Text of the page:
It opened in 1989, and has been added to over the years as the EU has expanded, now with 350 models. There is something to represent every country, no matter how small. We travelled through Belgium, explored the Brussels we had seen in our walking tour the day previous in miniature form, visited Denmark, Sweden, and checked out where we had recently been in Amsterdam.

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Crossing over water, we arrived at the United Kingdom, visiting the Houses of Parliament complete with placard waving Brexiters, both for and against!

A brief visit to Ireland, and we continued on through France, Spain and Portugal. As we wandered through Italy, Miss 11 began to plan future holidays, before experiencing the eruption of Mount Vesuvius on a vibrating platform. We made our way to Eastern Europe, and I remembered that Athens is high on my bucket list! 

 

At the end of the visit, the indoor ‘Spirit of Europe’ exhibition provides interactive quizzes where you can test your European knowledge (vastly growing in this trip with our visit to the EU headquarters),  learn more about the history of the European Union and take part in the big screen movement game. It is an educational and fun visit for all the family.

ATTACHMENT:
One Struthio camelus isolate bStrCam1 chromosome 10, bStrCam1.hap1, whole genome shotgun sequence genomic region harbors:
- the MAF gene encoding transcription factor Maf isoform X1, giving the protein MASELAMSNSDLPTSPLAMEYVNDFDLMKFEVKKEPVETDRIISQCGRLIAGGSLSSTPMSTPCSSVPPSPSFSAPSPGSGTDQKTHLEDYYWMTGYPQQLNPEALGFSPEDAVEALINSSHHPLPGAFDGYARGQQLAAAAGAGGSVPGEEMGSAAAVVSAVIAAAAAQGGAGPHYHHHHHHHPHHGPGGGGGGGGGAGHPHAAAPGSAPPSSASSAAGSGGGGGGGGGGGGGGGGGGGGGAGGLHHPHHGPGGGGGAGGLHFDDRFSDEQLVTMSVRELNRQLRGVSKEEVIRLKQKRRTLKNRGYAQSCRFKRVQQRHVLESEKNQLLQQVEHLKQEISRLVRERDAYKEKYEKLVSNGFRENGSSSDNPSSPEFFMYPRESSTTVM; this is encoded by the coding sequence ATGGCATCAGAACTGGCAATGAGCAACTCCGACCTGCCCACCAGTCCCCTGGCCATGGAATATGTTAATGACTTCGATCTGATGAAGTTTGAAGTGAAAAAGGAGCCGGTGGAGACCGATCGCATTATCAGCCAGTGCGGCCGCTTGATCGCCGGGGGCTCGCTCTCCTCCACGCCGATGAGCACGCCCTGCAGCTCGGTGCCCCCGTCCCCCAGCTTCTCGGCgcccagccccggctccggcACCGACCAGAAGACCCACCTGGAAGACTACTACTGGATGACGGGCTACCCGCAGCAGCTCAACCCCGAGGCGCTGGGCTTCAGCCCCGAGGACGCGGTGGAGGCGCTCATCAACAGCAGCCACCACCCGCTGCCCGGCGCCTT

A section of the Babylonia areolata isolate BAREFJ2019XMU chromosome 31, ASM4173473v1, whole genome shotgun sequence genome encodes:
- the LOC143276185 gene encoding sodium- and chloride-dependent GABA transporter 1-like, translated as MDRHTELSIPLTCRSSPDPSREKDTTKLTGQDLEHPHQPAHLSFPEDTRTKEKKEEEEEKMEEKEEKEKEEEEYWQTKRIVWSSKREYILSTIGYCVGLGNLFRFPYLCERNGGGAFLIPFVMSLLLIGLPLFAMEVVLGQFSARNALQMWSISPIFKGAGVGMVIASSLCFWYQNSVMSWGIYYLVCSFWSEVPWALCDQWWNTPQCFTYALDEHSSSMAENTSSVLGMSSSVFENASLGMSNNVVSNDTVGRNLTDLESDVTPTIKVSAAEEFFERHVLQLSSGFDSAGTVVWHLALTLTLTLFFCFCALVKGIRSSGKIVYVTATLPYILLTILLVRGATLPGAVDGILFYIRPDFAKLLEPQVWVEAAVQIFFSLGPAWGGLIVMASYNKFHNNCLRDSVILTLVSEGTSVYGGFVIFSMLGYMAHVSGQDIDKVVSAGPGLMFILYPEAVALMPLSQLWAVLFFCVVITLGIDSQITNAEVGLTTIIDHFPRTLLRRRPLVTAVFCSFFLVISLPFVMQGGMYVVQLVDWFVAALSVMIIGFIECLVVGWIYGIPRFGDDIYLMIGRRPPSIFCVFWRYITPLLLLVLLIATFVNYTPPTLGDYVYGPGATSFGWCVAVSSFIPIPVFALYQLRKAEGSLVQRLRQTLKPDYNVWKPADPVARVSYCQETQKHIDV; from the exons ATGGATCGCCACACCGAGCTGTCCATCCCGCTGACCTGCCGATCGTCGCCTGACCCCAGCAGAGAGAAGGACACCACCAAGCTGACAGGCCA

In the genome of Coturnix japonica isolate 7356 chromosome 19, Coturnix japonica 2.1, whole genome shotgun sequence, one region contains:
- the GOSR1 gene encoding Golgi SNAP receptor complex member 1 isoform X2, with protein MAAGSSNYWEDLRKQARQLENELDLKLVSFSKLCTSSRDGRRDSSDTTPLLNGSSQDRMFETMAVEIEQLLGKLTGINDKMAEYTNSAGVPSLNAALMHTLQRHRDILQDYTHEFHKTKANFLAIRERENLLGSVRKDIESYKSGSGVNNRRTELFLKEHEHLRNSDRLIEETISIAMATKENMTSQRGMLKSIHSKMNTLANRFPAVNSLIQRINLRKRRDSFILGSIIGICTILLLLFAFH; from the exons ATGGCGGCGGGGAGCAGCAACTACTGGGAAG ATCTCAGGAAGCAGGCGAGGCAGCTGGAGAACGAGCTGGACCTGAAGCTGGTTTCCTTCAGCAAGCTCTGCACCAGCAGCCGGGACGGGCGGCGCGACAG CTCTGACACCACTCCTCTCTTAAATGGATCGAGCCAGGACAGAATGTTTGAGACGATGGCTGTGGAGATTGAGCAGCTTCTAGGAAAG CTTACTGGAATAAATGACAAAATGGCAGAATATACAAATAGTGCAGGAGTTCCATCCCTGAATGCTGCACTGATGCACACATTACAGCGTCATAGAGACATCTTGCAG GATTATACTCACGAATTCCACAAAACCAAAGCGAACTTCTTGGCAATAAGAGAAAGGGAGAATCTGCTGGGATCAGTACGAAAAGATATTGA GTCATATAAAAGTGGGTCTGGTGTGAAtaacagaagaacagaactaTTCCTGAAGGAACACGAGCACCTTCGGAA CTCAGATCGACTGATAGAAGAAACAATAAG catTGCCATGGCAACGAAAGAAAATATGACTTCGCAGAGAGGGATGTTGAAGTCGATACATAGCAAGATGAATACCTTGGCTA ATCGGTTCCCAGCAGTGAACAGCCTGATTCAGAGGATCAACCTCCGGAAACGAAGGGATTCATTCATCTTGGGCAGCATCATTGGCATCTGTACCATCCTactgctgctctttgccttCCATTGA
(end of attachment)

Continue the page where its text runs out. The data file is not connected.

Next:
Both locations are situated right beside each other at the Bruparck area of Brussels,  just beside line 6 on the metro at Heysel/ Heizel, our Brussels card (kindly gifted) took us right there. We were invited by Atomium, but paid for tickets with Mini Europe ourselves. There are options to buy a combined ticket for both locations and save yourself a few Euro. There’s a nice park right beside, a waterpark, and cinemas – a perfect location to spend a day.